“My got you a pretty welwoe fowyer, Momma. You wove fowyers.”
Translation: “I picked you a pretty yellow weed known as a dandelion, Momma. You love flowers.”
Sometimes when I’m on a walk with my three year old we stop to smell the dandelions.
“If dandelions were hard to grow,
they would be most welcome on any lawn.”
We also stop to admire other weeds and rocks. And we mustn’t ever walk past a fallen stick without stopping to discuss just how perfect it is in length and width with each bend and crack. More times than not my little guy picks it up and carries it home to add to his collection of rocks and sticks that sit in a flower pot next to our front door.
Beauty is indeed in the eye of the beholder.
Five minutes is not nearly enough time to share what I’ve learned from my youngest son. One of the most important lessons I have learned from him is that there is beauty blooming everywhere. I thought I knew that long before he came along. And I guess it’s safe to say I did know it. However appreciating it is entirely different than knowing it.
Those trying times in which my boys could be compared to “weeds” and those precious moments in which we could compare them to the “bud of a rose”. They are blooming. There is promise and hope as we watch them bloom into each day just like a rose. And there is an enormous amount of appreciation for who they are and who they will be.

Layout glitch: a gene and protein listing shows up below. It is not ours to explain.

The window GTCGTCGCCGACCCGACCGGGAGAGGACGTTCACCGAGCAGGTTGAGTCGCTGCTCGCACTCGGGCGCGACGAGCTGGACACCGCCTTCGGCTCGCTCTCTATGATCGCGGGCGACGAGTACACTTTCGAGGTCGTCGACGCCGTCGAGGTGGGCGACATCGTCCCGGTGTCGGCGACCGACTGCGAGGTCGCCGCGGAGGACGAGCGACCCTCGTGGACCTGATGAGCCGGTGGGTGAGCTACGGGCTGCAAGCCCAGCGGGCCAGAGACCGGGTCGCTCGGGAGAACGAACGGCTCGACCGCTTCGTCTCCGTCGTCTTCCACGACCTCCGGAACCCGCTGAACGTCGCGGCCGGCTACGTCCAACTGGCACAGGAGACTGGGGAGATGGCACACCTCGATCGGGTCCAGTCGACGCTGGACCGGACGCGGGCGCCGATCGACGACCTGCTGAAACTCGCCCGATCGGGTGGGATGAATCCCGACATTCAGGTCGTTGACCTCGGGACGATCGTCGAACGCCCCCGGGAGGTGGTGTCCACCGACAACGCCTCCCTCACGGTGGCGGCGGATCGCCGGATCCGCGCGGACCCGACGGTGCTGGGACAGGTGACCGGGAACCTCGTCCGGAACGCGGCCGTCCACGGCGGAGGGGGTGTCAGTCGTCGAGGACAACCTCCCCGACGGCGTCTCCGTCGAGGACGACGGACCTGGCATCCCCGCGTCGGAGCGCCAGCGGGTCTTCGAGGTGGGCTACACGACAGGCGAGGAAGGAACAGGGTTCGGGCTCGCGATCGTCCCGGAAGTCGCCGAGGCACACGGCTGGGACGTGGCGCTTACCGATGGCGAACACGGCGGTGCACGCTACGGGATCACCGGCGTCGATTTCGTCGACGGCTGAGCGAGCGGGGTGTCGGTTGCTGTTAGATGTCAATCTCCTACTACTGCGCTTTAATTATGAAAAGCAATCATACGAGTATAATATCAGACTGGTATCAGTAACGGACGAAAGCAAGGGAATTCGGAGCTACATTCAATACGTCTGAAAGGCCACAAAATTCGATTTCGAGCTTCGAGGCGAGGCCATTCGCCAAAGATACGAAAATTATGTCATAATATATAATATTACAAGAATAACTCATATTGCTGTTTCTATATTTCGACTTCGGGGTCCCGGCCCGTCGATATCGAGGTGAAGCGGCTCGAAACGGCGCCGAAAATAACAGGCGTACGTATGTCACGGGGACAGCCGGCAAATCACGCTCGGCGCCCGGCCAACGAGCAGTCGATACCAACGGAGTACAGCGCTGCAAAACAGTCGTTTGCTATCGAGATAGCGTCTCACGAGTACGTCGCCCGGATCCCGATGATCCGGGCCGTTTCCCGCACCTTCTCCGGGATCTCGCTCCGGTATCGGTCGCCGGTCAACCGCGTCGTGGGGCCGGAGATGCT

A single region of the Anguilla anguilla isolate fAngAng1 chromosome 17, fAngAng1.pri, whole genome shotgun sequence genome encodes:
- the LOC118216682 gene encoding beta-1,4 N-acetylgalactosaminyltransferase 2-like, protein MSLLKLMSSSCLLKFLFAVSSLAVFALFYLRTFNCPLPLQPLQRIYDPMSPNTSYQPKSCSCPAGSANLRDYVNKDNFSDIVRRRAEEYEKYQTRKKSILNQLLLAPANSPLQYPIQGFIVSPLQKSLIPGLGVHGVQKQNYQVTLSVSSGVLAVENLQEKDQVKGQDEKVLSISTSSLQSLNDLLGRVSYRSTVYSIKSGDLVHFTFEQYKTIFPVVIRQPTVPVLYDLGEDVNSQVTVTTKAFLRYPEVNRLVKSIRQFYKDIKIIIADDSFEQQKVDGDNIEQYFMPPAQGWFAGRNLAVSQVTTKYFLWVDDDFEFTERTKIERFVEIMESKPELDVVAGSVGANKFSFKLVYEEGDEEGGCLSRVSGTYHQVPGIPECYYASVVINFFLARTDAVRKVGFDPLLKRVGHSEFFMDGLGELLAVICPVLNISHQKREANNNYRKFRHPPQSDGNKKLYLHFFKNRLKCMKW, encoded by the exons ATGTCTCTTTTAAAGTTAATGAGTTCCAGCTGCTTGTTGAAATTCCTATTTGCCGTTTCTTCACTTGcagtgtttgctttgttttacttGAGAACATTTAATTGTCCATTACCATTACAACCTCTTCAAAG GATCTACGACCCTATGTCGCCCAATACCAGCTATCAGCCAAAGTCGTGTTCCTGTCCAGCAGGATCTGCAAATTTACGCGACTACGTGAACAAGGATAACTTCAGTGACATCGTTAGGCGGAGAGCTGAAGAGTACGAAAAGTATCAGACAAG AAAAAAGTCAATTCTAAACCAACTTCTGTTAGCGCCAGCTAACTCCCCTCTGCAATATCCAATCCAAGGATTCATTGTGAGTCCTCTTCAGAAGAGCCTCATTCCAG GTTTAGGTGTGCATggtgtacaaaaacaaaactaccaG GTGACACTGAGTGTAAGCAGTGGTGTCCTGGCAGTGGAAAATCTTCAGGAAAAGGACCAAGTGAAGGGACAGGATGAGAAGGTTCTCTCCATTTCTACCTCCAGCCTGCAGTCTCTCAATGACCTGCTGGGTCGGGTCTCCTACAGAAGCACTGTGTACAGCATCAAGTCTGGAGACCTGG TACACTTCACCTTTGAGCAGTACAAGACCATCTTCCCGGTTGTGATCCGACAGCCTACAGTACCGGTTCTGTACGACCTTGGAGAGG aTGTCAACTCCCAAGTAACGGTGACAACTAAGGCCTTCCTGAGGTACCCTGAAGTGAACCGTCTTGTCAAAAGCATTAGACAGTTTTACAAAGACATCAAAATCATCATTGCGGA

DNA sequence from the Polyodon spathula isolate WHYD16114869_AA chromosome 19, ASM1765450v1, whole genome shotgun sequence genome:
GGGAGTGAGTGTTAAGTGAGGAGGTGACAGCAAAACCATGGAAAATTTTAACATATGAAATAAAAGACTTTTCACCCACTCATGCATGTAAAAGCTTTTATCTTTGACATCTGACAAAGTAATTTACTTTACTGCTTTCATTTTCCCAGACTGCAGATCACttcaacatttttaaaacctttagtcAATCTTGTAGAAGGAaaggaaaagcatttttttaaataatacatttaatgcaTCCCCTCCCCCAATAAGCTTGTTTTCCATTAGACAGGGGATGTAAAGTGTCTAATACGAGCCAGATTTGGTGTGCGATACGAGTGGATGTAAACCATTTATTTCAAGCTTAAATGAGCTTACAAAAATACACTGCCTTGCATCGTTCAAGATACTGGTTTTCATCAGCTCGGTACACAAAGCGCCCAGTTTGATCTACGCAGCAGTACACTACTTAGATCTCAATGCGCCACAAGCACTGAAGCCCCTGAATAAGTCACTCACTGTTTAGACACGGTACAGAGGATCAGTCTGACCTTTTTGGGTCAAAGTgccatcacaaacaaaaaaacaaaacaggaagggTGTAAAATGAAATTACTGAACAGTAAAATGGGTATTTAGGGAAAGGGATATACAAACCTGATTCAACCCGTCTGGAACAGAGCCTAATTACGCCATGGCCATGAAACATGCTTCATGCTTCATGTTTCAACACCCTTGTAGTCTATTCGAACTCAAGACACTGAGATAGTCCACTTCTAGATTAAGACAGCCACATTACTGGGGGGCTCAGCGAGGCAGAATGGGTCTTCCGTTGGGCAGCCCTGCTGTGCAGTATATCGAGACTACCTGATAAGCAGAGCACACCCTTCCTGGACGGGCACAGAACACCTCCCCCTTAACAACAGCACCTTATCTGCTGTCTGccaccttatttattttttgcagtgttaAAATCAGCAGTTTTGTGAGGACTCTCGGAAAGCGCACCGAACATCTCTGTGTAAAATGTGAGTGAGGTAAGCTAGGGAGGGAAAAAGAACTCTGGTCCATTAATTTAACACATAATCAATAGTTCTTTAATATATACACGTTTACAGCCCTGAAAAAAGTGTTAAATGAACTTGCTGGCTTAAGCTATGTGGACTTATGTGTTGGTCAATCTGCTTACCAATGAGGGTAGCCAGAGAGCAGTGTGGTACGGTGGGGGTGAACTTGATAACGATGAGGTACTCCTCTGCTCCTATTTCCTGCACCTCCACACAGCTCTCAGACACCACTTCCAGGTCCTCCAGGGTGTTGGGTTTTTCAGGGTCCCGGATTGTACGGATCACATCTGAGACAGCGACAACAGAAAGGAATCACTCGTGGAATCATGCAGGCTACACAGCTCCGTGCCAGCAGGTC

I thank God daily whether it be a dandelion day or rose day… I am grateful that I am afforded the opportunity to learn from my children; that I have been given grace on the days I could have been compared to a weed; that I have the chance to view something not always considered beautiful through the eyes of a three year old; and that I am blessed to wake up each day to witness my boys bloom.
Note: The photos on this post are not Blogging 101 approved. The photo of the dandelion and the one of the sticks were taken BY my little guy. He is a blooming photographer.
Five Minute Friday: is a sort of Blog Free Writing Flash Mob Hosted by Lisa-Jo Baker. The rules include writing for five minutes, on the same one word prompt without extreme editing; no worrying about perfect grammar, font, or punctuation. Unscripted. Unedited. Real. Read more here.